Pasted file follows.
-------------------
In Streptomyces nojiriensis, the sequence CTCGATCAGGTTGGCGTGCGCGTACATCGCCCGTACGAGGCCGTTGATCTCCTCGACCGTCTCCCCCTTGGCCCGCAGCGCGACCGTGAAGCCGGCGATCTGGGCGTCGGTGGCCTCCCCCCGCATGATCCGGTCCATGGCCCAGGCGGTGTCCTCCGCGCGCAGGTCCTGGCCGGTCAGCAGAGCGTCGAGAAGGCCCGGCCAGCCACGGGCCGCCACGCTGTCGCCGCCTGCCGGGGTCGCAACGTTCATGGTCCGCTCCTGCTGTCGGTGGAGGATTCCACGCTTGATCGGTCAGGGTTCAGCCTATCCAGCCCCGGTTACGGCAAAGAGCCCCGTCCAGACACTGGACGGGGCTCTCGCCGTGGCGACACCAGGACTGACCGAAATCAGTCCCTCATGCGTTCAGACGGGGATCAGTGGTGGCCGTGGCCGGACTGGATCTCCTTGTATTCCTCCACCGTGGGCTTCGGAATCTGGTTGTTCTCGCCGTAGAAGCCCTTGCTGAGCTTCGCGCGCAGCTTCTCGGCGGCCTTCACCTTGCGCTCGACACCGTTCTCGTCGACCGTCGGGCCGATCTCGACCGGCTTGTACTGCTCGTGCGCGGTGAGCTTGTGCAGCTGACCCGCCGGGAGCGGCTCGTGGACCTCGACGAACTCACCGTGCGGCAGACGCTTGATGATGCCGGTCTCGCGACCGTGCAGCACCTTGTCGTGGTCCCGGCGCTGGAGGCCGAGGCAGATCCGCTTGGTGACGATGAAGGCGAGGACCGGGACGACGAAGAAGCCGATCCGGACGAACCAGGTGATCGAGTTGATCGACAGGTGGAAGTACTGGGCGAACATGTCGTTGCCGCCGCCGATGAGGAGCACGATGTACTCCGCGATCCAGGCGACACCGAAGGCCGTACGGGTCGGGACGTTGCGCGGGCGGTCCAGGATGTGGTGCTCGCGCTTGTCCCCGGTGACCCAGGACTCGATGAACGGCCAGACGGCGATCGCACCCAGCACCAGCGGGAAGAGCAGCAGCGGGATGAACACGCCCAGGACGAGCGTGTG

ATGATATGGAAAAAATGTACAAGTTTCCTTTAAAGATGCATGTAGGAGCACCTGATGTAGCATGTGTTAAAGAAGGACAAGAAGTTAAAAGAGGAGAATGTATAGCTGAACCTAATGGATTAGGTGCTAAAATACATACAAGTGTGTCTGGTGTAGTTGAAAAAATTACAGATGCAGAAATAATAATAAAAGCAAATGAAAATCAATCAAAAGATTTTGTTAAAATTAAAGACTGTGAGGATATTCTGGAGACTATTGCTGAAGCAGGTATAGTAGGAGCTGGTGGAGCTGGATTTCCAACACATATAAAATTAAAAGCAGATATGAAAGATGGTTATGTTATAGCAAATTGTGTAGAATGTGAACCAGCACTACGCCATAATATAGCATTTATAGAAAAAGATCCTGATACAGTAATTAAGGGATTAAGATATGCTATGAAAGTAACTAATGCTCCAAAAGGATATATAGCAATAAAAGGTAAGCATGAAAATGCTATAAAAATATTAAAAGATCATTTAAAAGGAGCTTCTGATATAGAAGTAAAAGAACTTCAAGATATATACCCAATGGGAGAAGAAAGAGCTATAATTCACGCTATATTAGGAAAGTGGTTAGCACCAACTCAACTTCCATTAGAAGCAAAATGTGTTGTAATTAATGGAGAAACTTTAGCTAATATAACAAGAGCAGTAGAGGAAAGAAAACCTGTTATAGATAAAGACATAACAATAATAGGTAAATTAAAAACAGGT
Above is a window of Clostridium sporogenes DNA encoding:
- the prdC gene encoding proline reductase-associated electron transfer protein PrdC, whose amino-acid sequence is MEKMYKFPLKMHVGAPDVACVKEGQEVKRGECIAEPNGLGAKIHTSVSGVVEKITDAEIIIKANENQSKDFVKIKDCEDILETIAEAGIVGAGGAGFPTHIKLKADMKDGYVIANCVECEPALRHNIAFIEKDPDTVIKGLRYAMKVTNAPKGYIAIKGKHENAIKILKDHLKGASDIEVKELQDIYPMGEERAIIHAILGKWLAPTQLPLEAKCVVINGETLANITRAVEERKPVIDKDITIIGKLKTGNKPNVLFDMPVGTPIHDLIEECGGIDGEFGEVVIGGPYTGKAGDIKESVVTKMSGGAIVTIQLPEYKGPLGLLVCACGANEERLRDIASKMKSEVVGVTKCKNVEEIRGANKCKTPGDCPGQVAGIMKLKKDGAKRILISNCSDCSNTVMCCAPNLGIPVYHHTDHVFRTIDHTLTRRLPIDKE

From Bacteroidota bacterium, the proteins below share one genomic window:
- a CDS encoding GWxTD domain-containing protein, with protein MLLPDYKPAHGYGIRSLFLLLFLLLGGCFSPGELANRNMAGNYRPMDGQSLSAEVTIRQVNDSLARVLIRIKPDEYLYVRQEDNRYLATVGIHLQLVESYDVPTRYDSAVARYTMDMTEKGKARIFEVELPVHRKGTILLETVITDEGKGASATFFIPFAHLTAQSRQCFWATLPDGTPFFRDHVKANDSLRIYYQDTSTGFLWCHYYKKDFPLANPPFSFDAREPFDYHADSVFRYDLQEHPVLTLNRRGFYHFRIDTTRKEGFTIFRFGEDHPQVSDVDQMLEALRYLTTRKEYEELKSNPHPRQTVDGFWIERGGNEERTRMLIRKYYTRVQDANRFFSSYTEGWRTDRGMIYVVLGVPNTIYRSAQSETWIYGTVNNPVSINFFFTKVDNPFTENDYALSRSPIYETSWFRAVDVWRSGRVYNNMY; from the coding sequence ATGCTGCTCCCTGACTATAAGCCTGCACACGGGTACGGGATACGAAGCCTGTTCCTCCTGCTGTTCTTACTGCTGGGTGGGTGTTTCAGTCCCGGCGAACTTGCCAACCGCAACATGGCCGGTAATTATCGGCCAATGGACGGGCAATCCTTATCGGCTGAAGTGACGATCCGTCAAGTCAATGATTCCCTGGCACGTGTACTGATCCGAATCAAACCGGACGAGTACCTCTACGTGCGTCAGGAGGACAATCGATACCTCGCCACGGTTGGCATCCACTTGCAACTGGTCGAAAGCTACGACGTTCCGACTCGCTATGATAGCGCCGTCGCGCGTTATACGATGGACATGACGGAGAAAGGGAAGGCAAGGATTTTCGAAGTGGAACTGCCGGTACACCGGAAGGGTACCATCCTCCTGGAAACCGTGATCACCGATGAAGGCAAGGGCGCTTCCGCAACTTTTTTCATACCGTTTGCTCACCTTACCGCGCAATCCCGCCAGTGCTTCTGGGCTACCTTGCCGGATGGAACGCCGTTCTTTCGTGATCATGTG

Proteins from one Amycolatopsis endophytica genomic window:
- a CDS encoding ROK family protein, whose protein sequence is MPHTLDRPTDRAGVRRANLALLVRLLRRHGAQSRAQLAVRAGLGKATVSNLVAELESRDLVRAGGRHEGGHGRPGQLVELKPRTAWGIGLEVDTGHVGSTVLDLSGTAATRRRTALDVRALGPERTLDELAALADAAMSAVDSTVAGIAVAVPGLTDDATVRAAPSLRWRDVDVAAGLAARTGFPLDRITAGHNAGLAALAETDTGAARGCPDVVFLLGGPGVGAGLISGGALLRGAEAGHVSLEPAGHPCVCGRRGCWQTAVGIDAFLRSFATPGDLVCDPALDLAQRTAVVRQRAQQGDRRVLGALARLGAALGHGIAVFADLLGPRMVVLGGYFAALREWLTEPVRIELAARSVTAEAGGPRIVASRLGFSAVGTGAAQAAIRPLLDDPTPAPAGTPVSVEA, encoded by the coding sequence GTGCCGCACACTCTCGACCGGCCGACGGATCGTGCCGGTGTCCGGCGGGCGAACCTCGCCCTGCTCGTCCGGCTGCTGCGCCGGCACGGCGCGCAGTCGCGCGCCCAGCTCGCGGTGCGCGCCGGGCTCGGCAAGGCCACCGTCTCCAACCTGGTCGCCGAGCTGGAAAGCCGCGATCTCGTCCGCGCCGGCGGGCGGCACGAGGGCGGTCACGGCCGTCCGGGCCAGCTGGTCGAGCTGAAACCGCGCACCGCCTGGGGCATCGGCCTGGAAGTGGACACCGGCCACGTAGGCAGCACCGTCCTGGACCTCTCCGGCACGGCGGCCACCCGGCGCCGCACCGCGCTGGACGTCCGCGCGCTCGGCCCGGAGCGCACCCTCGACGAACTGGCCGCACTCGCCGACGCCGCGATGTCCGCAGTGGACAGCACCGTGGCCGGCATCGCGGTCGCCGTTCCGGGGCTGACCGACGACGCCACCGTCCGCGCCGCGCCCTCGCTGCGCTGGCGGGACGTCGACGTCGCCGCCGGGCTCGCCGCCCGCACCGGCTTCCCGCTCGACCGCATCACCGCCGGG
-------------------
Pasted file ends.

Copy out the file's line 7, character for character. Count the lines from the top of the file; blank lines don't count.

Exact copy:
Proteins from one Amycolatopsis endophytica genomic window: